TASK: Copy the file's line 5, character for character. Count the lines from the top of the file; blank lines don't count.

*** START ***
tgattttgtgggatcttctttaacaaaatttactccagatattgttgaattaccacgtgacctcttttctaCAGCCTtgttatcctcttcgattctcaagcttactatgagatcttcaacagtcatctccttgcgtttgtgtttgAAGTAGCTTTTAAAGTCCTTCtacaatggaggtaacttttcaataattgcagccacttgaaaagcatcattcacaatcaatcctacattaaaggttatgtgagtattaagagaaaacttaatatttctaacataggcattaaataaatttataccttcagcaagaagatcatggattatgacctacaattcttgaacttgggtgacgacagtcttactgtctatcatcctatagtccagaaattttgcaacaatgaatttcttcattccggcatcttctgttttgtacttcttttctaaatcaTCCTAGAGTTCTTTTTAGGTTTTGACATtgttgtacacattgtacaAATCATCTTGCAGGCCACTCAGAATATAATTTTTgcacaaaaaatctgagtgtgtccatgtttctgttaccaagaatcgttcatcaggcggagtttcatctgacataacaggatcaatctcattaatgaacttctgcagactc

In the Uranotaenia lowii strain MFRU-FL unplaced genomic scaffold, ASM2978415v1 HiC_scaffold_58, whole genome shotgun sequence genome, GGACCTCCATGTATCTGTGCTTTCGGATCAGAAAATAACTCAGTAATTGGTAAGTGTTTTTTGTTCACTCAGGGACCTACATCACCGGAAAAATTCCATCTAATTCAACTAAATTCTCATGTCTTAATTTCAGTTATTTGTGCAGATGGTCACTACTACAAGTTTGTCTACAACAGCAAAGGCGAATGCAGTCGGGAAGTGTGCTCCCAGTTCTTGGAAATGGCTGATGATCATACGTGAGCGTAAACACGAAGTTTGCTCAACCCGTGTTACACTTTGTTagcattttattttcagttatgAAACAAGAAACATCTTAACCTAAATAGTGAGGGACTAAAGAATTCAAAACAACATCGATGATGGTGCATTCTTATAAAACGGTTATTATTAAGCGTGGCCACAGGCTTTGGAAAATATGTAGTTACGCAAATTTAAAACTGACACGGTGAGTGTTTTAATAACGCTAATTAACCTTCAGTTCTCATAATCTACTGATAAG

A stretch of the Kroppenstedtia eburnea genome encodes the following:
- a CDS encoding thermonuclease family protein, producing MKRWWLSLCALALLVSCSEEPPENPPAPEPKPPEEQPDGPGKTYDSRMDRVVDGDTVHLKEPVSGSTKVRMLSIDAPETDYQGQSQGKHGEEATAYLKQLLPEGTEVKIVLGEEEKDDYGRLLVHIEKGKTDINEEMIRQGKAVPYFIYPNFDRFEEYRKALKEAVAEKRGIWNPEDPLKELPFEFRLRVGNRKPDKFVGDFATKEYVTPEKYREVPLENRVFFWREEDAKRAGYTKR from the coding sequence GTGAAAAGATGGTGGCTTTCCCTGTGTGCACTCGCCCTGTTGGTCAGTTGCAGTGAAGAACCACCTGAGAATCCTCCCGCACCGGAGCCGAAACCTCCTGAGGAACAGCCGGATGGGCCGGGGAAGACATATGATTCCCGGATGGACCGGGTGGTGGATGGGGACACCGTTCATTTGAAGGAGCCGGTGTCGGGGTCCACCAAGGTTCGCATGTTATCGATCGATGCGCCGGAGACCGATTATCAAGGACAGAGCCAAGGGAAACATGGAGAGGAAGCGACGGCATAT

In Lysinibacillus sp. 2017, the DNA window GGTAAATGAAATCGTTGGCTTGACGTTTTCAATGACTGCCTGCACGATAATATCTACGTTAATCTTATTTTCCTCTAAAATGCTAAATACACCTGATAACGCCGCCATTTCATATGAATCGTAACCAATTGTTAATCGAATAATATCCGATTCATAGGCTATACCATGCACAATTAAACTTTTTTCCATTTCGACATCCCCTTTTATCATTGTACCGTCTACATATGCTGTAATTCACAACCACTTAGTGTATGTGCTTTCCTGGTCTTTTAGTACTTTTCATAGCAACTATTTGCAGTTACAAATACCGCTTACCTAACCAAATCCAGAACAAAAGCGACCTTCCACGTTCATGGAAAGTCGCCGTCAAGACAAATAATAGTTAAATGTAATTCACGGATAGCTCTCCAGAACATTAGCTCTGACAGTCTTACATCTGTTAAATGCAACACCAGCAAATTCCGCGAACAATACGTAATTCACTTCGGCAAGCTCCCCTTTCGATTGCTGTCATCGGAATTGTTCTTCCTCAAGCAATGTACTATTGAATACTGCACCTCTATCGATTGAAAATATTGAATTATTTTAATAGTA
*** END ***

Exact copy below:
In Lysinibacillus sp. 2017, the DNA window GGTAAATGAAATCGTTGGCTTGACGTTTTCAATGACTGCCTGCACGATAATATCTACGTTAATCTTATTTTCCTCTAAAATGCTAAATACACCTGATAACGCCGCCATTTCATATGAATCGTAACCAATTGTTAATCGAATAATATCCGATTCATAGGCTATACCATGCACAATTAAACTTTTTTCCATTTCGACATCCCCTTTTATCATTGTACCGTCTACATATGCTGTAATTCACAACCACTTAGTGTATGTGCTTTCCTGGTCTTTTAGTACTTTTCATAGCAACTATTTGCAGTTACAAATACCGCTTACCTAACCAAATCCAGAACAAAAGCGACCTTCCACGTTCATGGAAAGTCGCCGTCAAGACAAATAATAGTTAAATGTAATTCACGGATAGCTCTCCAGAACATTAGCTCTGACAGTCTTACATCTGTTAAATGCAACACCAGCAAATTCCGCGAACAATACGTAATTCACTTCGGCAAGCTCCCCTTTCGATTGCTGTCATCGGAATTGTTCTTCCTCAAGCAATGTACTATTGAATACTGCACCTCTATCGATTGAAAATATTGAATTATTTTAATAGTA